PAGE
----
The anti-supplement letter-writing campaign from Sen. Claire McCaskill (D-Missouri) shows no sign of letting up. Her office announced the senator has sent letters to several key medical associations in an effort to learn more about how physicians advise patients on the risks of potential interactions when using dietary supplements concurrently with common drug therapies.
Make no mistake. McCaskill, ranking member of the Special Committee on Aging, is talking potential herb-drug interactions and risks, but her sights are on the regulation of the overall dietary supplement industry.
“The fact is that we don’t know enough about how dietary supplements interact with cancer treatments—or with the treatment of other serious conditions," McCaskill said. “The lack of consumer protection in the dietary supplement industry has left patients facing life-threatening illnesses even more vulnerable. I can’t sit by while their health and safety is compromised just because our regulatory scheme for dietary supplements is flawed."
The letter recipients included the American Medical Association, the American College of Physicians, the American Society of Clinical Oncology, the American Geriatrics Society, the American Cancer Society, the National Medical Association, the American Osteopathic Association, the Gerontological Society of America, the National Hispanic Medical Association, and the American Pharmacists Association.
In an excerpt of a letter included in her press release, McCaskill cited a recent Wall Street Journal article on how dietary supplements interact with drugs as well as herb-drug interaction research from the University of Minnesota highlighted in the article:
"As the Wall Street Journal recently reported, researchers from the University of Minnesota have mined millions of scientific publications to discover potential interactions between cancer drugs and dietary supplements. Specifically, researchers identified echinacea, kava, ginseng, and grape seed extract as botanical supplements with the potential to reduce the effectiveness of docetaxel, a form of chemotherapy used to treat prostate cancer, among other ailments. According to this study, echinacea can also inhibit a variety of other chemotherapeutic medications, including cyclophosphamide, everolimus, fluorouracil, and toremifine. These findings add to existing literature showing that botanicals can inhibit a wide variety of medical treatments—from hormonal treatments, to HIV/AIDS medication, to anti-rejection drugs in organ transplant patients."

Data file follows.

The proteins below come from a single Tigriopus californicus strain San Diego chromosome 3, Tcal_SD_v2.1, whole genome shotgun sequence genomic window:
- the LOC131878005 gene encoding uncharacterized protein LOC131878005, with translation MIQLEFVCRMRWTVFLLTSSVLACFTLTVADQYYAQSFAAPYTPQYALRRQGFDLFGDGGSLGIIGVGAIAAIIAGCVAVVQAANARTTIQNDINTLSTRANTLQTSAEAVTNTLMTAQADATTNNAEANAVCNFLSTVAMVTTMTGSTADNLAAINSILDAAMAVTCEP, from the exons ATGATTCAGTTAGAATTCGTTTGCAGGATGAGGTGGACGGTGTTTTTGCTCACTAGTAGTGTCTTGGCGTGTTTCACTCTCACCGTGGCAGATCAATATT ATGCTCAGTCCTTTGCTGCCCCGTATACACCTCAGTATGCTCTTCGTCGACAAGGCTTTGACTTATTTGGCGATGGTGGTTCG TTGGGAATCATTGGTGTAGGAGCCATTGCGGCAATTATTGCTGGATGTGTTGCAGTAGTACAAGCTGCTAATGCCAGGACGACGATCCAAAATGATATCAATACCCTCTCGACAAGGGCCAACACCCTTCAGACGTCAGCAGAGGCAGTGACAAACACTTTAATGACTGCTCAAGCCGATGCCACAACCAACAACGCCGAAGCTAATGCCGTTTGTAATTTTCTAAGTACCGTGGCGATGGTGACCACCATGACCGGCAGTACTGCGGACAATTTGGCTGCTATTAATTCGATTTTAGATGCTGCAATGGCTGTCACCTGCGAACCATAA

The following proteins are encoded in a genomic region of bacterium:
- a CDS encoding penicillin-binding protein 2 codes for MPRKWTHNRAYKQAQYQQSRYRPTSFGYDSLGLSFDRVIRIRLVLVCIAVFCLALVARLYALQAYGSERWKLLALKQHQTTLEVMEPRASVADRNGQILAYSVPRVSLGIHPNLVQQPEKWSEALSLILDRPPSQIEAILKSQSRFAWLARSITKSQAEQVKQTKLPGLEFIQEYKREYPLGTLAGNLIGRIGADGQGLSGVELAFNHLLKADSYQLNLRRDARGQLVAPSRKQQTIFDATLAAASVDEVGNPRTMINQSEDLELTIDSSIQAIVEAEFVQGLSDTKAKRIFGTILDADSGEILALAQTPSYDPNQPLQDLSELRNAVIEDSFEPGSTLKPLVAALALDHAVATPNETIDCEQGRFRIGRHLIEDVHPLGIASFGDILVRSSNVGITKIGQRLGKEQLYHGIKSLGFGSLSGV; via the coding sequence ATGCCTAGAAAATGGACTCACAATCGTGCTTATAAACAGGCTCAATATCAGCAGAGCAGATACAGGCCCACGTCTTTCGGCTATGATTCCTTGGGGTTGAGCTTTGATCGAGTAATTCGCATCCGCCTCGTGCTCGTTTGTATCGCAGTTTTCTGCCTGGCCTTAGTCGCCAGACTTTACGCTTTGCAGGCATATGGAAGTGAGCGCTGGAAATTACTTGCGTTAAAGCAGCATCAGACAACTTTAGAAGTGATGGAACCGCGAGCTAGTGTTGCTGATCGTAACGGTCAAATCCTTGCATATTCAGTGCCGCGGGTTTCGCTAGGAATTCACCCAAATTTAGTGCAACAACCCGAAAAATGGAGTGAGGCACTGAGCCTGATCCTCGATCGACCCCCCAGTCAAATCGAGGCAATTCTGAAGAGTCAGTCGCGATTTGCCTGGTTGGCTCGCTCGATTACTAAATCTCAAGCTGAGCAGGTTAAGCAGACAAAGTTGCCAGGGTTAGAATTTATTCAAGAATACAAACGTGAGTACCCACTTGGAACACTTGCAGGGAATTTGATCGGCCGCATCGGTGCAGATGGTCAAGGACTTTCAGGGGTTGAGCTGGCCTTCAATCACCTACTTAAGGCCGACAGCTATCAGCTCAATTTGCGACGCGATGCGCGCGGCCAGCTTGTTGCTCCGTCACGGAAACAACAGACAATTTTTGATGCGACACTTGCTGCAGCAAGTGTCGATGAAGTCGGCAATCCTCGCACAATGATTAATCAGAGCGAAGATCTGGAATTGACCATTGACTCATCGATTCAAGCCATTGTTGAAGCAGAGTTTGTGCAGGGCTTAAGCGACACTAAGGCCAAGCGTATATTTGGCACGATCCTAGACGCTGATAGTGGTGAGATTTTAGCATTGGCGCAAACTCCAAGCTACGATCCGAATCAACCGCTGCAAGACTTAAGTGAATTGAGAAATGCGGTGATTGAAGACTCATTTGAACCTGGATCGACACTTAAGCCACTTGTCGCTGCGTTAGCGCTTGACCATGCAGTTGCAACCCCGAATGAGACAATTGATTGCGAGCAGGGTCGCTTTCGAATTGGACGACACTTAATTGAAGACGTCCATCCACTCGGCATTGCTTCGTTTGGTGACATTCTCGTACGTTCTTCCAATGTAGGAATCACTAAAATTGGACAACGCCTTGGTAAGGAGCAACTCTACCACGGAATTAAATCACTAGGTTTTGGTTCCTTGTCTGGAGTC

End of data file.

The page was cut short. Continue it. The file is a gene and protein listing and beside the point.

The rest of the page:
She claimed the issue with herb-drug interactions is particularly troubling because research has shown as many as 70 percent of patients do not tell their doctors about alternative therapies they are taking, and this communication lapse raises the risks associated with any interactions, especially during cancer treatment.
“Given these concerns, I am reaching out to prominent professional associations and other leaders in the medical field concerning the guidance they provide, if any, to physicians on the interactions between dietary supplements and cancer treatments," she wrote. “Ensuring the health and safety of our seniors is one of the most important aspects of my role as Ranking Member on the Special Committee on Aging, and I greatly appreciate your assistance with this matter."
Drew Pusateri, communications director for McCaskill in the Aging Committee, said while such letters usually include a deadline for response, there was no such deadline given to the associations receiving the letters. However, he noted, “We expect them to respond."
Dan Fabricant, Ph.D., executive director and CEO of the Natural Products Association (NPA) and a former dietary supplement regulator at FDA, had a sharp counter for McCaskill’s view. “There’s not a product or supplement on the planet that is designed to interact with cancer patients undergoing chemotherapy," he stated. “Plenty of foods such as grapefruit juice can cause potential interactions in patients taking prescription drugs, and that’s why it’s important for anyone thinking about taking a supplement to speak first with a doctor."
As far as McCaskill’s using herb-drug interactions to further her attempts to change supplement regulation, Fabricant was blunt. “Does Senator McCaskill really want the FDA to do what doctors took an oath to do?" he asked. “It’s absurd to suggest that the FDA should get between a doctor and a patient."
The American Herbal Products Association (AHPA) has a long-standing policy to recommend that consumers of herbal supplements inform their healthcare provider(s) of such use, advised Michael McGuffin, AHPA’s president. “In the interest of seeing this recommendation broadly accepted by consumers, AHPA encourages healthcare providers to receive such communication with respect for the consumers’ healthcare choices and also encourages healthcare providers to seek out accurate and truthful information about herbs," he added.
Fabricant added NPA has also gone above and beyond what is required by federal law to offer third-party certification for its member companies and other supplement manufacturers. “We are committed to educating consumers and the public about the safe use of dietary supplements and natural products and strongly encourage the FDA to use all of the resources at its disposal to do the same," he said.
Industry also took issue with McCaskill’s reliance on the study from Rui Zhang, Ph.D., and his colleagues from the University of Minnesota.
“The suggestions in the Zhang article that so many herbs have significant interactions with so many drugs is not consistent with other published scientific articles on this subject which have concluded, for example, that echinacea, kava, and ginseng supplements are unlikely to have clinically significant effects on conventional medicines," McGuffin said. “Nor does the Zhang article present any new research."